Amtrak gives new assurances on safety braking

The engine from an Amtrak train crash onto Interstate 5 in December is checked by workers.

Amtrak’s CEO has given Oregon and Washington state officials a timeline for when the company will activate automatic safety braking systems in the Pacific Northwest. This is the technology many experts believe could have prevented last month’s deadly train derailment south of Tacoma.

Amtrak told state legislators it’s working to activate what’s known as positive train control in the entire Cascade corridor “as soon as possible.” Installation was already in progress before the Dec. 18 train wreck because of a looming national deadline at the end of this year.

Amtrak Senior Government Affairs Manager Rob Eaton said sensors and radio links trackside, on locomotives and on a central server still need to be integrated.

“The testing and interaction of all three of these elements will take place during the second and third quarters of the year, after which PTC will be placed into operation,” he said.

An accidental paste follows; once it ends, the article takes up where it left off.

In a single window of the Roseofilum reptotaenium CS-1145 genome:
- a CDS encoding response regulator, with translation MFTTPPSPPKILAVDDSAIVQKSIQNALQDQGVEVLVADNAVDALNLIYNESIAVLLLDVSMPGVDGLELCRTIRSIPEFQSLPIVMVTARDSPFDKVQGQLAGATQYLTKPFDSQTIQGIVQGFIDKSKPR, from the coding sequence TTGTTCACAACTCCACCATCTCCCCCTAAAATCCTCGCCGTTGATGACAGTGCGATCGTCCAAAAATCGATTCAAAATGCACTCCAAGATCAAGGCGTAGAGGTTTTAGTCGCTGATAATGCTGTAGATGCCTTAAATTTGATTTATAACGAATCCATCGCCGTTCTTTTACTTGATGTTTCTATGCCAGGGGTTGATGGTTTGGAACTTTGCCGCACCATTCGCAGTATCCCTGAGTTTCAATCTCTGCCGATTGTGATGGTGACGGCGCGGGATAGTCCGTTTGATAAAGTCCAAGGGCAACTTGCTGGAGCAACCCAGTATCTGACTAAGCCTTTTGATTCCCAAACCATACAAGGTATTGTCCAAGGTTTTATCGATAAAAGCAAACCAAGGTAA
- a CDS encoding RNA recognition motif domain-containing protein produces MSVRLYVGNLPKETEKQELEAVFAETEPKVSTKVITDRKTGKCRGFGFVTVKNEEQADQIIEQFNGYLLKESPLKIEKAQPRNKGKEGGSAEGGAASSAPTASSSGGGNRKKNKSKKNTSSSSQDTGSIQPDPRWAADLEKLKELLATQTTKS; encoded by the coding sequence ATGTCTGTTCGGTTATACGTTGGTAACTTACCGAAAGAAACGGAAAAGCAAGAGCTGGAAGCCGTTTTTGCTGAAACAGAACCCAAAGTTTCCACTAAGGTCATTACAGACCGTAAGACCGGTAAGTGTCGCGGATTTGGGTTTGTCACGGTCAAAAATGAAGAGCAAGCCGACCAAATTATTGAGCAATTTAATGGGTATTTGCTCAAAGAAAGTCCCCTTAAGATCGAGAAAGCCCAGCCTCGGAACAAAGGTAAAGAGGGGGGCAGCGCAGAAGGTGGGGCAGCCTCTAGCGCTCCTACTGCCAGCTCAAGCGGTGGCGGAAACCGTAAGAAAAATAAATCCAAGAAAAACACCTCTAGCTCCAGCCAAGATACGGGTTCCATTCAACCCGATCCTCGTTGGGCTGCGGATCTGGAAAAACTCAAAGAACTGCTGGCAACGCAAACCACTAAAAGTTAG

Only then according to Washington state officials will passenger service resume on the faster bypass track along Interstate 5 where last month’s derailment happened.

After the derailment, Amtrak passenger service reverted to its prior route between Tacoma and Nisqually, Washington, along the shoreline of Puget Sound, which is shared with many freight trains.

Last week, Amtrak rolled back its recently expanded service between Seattle and Portland to the level that preceded the December derailment. The revised schedule offers four Amtrak Cascades daily roundtrips, down from the six roundtrips that launched on the morning of Dec. 18.

Washington state legislators were told during a committee briefing last week that positive train control is not active on any Amtrak passenger service west of the Mississippi.

Eaton said everyone at Amtrak feels “deep sorrow” for the loss of life and injuries resulting from the December derailment south of Tacoma. He said federal rules to protect the integrity of the National Transportation Safety Board crash investigation prevented him from disclosing any facts Amtrak has learned about the crash cause.

Washington state Secretary of Transportation Roger Millar testified that there was not undue pressure to launch high speed rail service before train engineers and crews were adequately prepared to use the renovated Point Defiance Bypass route.

“There was no deadline for initiating service,” Millar said. He acknowledged there were deadlines for completing construction on track and signal upgrades, which he said were not a factor.

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